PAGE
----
Since most sticks are less saturated than butter, refrigerate your cookie dough for 5 to 10 minutes to firm up before baking. That helps you get crisp edges and gooey centers.

Don't be fooled by "olive oil" names

tub of Olivio original spread
More canola and palm oil than olive oil.
Lindsay Moyer - CSPI.

Despite their names, Olivio Original, Country Crock Plant Butter with Olive Oil, and Smart Balance Made with Extra Virgin Olive Oil have more soy or canola plus palm oil than olive oil.

Soy and canola oil are fine. Like olive, they’re mostly unsaturated, which explains why the Olivio and Smart Balance have less than 2 grams of saturated fat per tablespoon. But if you bought them because you thought they’re mostly pricier olive oil, you’ve been hoodwinked.

Tubs of butter-plus-oil like Land O Lakes Butter with Olive Oil & Sea Salt add only olive oil, though none are Best Bites.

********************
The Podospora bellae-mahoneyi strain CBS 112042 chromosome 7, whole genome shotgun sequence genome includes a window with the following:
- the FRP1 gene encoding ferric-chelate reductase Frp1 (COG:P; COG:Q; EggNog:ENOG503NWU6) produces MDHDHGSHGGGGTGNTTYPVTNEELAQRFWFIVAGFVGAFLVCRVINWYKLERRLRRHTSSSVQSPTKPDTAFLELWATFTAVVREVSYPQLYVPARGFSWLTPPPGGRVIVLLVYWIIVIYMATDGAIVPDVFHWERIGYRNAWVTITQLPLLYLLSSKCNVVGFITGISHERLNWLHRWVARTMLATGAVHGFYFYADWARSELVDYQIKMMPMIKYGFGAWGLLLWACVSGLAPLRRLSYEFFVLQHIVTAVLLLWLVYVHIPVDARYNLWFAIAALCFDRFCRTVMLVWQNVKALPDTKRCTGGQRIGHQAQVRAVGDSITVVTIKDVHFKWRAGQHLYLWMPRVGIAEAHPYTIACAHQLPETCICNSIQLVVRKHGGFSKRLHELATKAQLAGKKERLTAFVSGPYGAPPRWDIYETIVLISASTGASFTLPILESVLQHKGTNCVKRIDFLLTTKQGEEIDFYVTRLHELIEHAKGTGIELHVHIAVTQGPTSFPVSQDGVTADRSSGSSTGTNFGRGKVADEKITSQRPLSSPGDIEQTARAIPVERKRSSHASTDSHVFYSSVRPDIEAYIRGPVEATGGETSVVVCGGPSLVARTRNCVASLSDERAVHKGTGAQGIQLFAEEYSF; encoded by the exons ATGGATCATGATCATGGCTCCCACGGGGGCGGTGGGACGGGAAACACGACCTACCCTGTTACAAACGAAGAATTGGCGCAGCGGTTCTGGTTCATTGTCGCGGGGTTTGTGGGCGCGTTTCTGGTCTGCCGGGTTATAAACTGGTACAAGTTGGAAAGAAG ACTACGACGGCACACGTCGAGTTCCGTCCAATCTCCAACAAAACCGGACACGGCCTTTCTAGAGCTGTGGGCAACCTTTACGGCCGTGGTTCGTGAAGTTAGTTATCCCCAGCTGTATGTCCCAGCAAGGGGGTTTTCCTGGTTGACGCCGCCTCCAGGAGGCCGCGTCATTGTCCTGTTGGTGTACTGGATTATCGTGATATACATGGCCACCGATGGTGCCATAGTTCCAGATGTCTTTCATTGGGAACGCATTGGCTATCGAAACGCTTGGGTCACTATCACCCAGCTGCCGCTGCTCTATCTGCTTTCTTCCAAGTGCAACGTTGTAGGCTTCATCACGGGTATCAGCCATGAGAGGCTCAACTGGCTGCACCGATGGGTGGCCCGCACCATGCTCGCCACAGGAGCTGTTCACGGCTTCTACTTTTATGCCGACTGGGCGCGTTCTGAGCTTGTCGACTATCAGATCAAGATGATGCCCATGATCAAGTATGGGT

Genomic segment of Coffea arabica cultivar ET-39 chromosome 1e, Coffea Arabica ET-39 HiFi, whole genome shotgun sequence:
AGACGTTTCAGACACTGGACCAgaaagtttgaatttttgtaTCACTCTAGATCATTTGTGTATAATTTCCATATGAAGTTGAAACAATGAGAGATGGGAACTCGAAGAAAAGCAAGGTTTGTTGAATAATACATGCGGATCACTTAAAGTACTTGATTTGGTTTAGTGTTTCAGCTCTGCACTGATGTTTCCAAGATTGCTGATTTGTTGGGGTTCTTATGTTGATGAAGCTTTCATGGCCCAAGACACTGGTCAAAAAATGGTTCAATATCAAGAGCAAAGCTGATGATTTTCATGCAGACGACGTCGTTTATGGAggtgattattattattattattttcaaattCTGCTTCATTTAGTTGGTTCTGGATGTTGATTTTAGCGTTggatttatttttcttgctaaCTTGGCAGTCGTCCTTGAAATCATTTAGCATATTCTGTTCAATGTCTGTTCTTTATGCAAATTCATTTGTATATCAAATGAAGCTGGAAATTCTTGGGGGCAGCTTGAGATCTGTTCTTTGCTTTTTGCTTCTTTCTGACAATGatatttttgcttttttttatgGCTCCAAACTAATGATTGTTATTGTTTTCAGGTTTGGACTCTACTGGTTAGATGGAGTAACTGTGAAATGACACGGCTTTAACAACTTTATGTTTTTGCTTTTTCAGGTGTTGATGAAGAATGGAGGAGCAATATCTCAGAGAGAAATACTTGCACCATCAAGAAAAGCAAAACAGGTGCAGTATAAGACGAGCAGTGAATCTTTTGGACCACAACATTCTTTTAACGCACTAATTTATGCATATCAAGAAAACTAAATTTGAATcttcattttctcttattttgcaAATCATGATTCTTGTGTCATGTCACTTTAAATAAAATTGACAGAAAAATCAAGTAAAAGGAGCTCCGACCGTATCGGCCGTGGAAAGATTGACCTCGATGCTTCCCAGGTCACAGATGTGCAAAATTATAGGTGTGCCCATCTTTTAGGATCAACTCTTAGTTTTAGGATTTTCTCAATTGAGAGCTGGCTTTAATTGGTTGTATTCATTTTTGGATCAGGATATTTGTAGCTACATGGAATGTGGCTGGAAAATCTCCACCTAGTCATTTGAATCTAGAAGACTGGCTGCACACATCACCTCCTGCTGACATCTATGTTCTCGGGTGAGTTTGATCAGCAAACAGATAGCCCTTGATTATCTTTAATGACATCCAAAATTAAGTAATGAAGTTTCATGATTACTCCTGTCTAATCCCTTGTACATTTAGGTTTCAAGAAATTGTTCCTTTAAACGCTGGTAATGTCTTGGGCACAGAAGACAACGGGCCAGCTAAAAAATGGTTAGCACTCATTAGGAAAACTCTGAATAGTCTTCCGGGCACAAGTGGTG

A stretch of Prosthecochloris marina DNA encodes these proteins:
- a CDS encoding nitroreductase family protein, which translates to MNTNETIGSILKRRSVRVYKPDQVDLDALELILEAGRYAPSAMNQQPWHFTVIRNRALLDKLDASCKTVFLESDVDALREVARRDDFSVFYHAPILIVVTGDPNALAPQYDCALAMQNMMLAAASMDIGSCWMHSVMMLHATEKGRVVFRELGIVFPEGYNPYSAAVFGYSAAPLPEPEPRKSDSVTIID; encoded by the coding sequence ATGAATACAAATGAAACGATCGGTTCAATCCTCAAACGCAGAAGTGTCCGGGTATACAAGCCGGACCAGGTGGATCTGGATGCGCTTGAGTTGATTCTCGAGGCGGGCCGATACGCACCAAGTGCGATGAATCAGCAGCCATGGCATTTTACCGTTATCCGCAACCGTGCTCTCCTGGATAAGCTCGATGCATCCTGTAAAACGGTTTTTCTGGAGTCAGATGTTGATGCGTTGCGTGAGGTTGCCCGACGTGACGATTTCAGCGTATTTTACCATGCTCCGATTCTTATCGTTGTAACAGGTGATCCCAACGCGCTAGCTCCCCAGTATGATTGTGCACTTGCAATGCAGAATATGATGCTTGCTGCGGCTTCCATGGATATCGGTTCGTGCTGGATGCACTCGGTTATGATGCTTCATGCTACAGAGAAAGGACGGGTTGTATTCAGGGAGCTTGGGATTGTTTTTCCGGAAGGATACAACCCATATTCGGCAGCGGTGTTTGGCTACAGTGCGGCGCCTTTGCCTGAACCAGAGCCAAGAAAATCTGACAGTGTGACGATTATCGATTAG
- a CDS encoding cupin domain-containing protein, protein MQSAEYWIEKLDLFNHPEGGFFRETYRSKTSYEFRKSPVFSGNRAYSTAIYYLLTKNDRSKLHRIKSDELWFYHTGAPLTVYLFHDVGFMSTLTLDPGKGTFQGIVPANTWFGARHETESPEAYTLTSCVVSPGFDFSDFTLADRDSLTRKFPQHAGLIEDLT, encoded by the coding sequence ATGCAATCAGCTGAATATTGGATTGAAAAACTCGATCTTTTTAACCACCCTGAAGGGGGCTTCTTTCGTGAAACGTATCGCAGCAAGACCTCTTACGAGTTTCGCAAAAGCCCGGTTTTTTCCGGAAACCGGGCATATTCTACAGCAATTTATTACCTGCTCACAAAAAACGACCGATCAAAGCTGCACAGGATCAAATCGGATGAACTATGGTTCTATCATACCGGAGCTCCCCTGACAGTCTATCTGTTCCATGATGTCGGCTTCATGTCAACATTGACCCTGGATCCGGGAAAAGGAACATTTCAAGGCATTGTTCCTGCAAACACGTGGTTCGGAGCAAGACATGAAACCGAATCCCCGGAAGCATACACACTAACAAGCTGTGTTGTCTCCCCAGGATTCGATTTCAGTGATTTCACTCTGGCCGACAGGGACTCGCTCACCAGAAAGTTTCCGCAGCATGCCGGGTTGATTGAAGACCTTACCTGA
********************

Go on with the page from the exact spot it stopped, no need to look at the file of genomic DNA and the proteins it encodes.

Do you need lactose-free or omega-3 spreads?

box of Green Valley lactose free lightly salted butter sticks
Even butters or spreads that make no claim have virtually no lactose.
Marlena Koch - CSPI.

Most of us don’t need to worry about whether a spread supplies omega-3s or has zero lactose:

Lactose-free. Green Valley’s butter has added lactase enzyme to break down its lactose (milk sugar). But other brands of regular butter and nearly all spreads list “0 g” total sugar. That means they have less than half a gram of lactose per tablespoon. Even if you’re lactose intolerant, you can probably handle that.

Omega-3. That typically means ALA omega-3s, which occur naturally in oils like soy, canola, and flax, not the longer-chain EPA and DHA omega-3s in seafood that may protect your heart . 

Our chart of butters and buttery spreads

Best Bites have no more than 2 grams of saturated fat and 100 milligrams of sodium per tablespoon. We disqualified spreads with added sugar or with the additive TBHQ